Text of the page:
Dirt Bike Cover will cover:

  • unregistered or registered for recreational use Motorcycles only. This will cover you for fire, theft and 50% of the market value of your Motorcycle for accidental damage.


What is Conditional Registration?

Conditional registration is registration for non-standard motorcycles that only need limited access to be driven on a road including:

  • off-road bikes
  • trike’s; and
  • quad bikes.

Conditional registration:

  • gives you limited access to Queensland roads;
  • gives you the protection of CTP insurance in the event of a crash occurring on a road causing personal injury
  • determines the conditions for use to ensure safe operation of the motorcycle while on a road;
  • when a motorcycle is to be used for recreational purposes, it is recommended that access approval to ride on private property be obtained from the land/road owner as well as the Queensland Police Service before applying for registration. The motorcycle will not be able to be used unless the access approvals are held.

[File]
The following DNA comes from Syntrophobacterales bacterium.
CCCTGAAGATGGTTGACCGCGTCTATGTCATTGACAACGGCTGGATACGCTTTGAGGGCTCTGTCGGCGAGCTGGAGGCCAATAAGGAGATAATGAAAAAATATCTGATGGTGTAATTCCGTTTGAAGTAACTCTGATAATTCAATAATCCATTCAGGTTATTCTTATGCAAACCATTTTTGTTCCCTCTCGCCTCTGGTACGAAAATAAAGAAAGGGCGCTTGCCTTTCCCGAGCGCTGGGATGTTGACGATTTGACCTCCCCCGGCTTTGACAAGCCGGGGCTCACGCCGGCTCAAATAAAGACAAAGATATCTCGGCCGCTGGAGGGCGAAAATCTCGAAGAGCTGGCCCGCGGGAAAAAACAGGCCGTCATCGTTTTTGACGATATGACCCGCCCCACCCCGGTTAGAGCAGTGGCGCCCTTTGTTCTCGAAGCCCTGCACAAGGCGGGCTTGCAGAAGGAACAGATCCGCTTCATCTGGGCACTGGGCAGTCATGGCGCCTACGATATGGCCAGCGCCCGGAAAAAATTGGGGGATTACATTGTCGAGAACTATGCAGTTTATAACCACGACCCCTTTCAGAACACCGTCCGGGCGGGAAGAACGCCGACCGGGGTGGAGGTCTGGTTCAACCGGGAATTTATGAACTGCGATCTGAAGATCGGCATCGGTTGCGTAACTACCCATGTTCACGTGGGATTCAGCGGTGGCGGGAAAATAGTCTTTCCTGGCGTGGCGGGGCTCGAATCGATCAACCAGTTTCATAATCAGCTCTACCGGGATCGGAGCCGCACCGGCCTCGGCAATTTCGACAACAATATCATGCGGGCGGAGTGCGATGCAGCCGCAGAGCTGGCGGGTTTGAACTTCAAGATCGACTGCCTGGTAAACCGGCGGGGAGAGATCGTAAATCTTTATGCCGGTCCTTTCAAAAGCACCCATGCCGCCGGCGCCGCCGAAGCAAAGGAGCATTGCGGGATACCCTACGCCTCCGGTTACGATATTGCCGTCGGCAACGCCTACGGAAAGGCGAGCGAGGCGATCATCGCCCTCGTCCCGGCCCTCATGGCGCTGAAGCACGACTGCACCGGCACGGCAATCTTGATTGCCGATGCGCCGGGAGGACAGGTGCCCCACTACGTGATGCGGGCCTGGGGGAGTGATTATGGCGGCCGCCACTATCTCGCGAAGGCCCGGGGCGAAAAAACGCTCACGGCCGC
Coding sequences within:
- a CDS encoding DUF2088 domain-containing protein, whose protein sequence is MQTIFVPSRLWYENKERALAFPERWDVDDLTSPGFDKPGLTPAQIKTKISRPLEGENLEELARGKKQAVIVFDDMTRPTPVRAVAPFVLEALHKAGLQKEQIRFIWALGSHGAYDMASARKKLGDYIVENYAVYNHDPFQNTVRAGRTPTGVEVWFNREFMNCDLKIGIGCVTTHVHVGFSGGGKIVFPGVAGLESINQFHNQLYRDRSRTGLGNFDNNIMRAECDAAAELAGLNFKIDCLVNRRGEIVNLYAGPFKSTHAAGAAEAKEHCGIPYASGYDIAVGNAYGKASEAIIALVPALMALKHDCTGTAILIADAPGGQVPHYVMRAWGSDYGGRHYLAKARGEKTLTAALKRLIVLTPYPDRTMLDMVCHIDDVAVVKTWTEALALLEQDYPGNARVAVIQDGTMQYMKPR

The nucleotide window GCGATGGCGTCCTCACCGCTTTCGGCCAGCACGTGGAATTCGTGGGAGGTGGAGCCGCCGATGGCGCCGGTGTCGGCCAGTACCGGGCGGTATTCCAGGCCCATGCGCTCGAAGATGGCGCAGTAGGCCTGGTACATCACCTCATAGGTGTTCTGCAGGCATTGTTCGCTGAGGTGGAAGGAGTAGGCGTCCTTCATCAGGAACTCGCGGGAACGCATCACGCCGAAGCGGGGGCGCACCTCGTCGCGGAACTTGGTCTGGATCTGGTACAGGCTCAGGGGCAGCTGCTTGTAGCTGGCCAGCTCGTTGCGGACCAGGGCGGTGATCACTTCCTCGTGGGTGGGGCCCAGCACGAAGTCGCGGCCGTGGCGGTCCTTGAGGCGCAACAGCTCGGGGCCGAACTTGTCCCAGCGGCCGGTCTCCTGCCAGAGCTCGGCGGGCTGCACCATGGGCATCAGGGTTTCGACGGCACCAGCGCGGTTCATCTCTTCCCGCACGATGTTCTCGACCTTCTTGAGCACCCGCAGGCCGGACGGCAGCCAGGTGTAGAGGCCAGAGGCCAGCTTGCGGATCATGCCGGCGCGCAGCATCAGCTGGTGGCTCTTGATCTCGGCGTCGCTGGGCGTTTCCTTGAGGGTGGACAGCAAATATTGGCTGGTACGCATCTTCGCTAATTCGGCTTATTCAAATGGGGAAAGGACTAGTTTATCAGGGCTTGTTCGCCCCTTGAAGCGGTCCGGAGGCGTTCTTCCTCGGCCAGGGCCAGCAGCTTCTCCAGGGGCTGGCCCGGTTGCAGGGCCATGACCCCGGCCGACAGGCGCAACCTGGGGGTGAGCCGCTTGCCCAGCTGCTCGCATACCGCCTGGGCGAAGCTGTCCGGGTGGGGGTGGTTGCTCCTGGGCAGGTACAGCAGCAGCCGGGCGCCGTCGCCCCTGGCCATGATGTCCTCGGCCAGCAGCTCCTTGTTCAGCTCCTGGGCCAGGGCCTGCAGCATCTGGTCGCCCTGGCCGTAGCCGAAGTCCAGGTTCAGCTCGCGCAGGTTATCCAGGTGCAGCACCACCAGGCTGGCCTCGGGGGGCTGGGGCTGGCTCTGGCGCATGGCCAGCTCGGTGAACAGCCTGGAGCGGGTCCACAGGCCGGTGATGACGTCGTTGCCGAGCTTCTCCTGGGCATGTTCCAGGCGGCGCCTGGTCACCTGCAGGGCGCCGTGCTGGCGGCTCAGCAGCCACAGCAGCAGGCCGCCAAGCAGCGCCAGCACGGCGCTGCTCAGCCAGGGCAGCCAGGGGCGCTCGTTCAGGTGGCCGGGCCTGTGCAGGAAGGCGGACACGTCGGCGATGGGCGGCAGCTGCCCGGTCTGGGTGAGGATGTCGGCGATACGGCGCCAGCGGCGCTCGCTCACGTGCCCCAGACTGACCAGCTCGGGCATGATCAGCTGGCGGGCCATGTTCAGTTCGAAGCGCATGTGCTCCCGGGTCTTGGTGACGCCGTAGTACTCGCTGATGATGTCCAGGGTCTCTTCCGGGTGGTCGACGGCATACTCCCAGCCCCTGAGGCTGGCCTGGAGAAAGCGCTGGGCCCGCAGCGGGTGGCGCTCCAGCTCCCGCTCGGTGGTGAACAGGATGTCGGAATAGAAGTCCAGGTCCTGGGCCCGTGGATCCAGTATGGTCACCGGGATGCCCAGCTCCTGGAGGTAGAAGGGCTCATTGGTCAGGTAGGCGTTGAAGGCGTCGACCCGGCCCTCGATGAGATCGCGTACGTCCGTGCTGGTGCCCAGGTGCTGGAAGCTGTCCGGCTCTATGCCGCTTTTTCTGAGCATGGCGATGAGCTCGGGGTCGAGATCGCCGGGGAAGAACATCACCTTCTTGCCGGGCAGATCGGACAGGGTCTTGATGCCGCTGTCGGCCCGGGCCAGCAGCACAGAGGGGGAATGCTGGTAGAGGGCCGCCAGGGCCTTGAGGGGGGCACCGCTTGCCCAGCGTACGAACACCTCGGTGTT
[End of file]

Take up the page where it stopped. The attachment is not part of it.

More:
Do I need Conditional Registration?

In Queensland it is illegal to drive a non-standard motorcycle on a road without conditional registration.

If you don’t have conditional registration and you are found operating your motorcycle on a road you may be fined.

If the motorcycle is involved in a crash, you may not be covered by insurance.

If a non-standard motorcycle is not being driven on a road (see following definition of a road), and is only used on private property, then it may not need conditional registration.

Definition of a Road

The definition of a road under Queensland law includes areas such as:

  • shopping centre car parks;
  • railway crossings;
  • areas open to the public for use as a road; and
  • road-related areas including areas that are part of a road such as footpaths and nature strips.